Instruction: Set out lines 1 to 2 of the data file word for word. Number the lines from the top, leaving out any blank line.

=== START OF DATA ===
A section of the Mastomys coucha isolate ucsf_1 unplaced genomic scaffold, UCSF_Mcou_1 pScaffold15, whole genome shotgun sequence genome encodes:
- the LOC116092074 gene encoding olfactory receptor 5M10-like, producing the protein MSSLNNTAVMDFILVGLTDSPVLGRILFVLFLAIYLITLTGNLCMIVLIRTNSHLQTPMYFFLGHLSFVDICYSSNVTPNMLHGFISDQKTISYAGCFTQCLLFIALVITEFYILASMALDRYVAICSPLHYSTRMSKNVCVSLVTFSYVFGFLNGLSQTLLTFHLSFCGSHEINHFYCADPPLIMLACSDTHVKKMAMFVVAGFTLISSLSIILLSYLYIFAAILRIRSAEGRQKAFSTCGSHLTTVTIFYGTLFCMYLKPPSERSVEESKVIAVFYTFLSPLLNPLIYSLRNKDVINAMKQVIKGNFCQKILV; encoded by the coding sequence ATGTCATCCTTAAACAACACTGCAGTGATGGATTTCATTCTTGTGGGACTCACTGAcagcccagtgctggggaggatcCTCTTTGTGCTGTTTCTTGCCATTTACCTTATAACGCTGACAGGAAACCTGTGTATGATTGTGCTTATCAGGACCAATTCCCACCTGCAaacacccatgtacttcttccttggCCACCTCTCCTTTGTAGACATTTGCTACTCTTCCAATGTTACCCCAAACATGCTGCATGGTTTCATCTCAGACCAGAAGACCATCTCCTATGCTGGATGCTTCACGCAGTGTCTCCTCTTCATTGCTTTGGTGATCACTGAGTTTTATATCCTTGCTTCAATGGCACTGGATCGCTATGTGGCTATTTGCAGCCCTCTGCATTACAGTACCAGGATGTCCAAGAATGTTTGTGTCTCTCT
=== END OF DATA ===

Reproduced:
A section of the Mastomys coucha isolate ucsf_1 unplaced genomic scaffold, UCSF_Mcou_1 pScaffold15, whole genome shotgun sequence genome encodes:
- the LOC116092074 gene encoding olfactory receptor 5M10-like, producing the protein MSSLNNTAVMDFILVGLTDSPVLGRILFVLFLAIYLITLTGNLCMIVLIRTNSHLQTPMYFFLGHLSFVDICYSSNVTPNMLHGFISDQKTISYAGCFTQCLLFIALVITEFYILASMALDRYVAICSPLHYSTRMSKNVCVSLVTFSYVFGFLNGLSQTLLTFHLSFCGSHEINHFYCADPPLIMLACSDTHVKKMAMFVVAGFTLISSLSIILLSYLYIFAAILRIRSAEGRQKAFSTCGSHLTTVTIFYGTLFCMYLKPPSERSVEESKVIAVFYTFLSPLLNPLIYSLRNKDVINAMKQVIKGNFCQKILV; encoded by the coding sequence ATGTCATCCTTAAACAACACTGCAGTGATGGATTTCATTCTTGTGGGACTCACTGAcagcccagtgctggggaggatcCTCTTTGTGCTGTTTCTTGCCATTTACCTTATAACGCTGACAGGAAACCTGTGTATGATTGTGCTTATCAGGACCAATTCCCACCTGCAaacacccatgtacttcttccttggCCACCTCTCCTTTGTAGACATTTGCTACTCTTCCAATGTTACCCCAAACATGCTGCATGGTTTCATCTCAGACCAGAAGACCATCTCCTATGCTGGATGCTTCACGCAGTGTCTCCTCTTCATTGCTTTGGTGATCACTGAGTTTTATATCCTTGCTTCAATGGCACTGGATCGCTATGTGGCTATTTGCAGCCCTCTGCATTACAGTACCAGGATGTCCAAGAATGTTTGTGTCTCTCT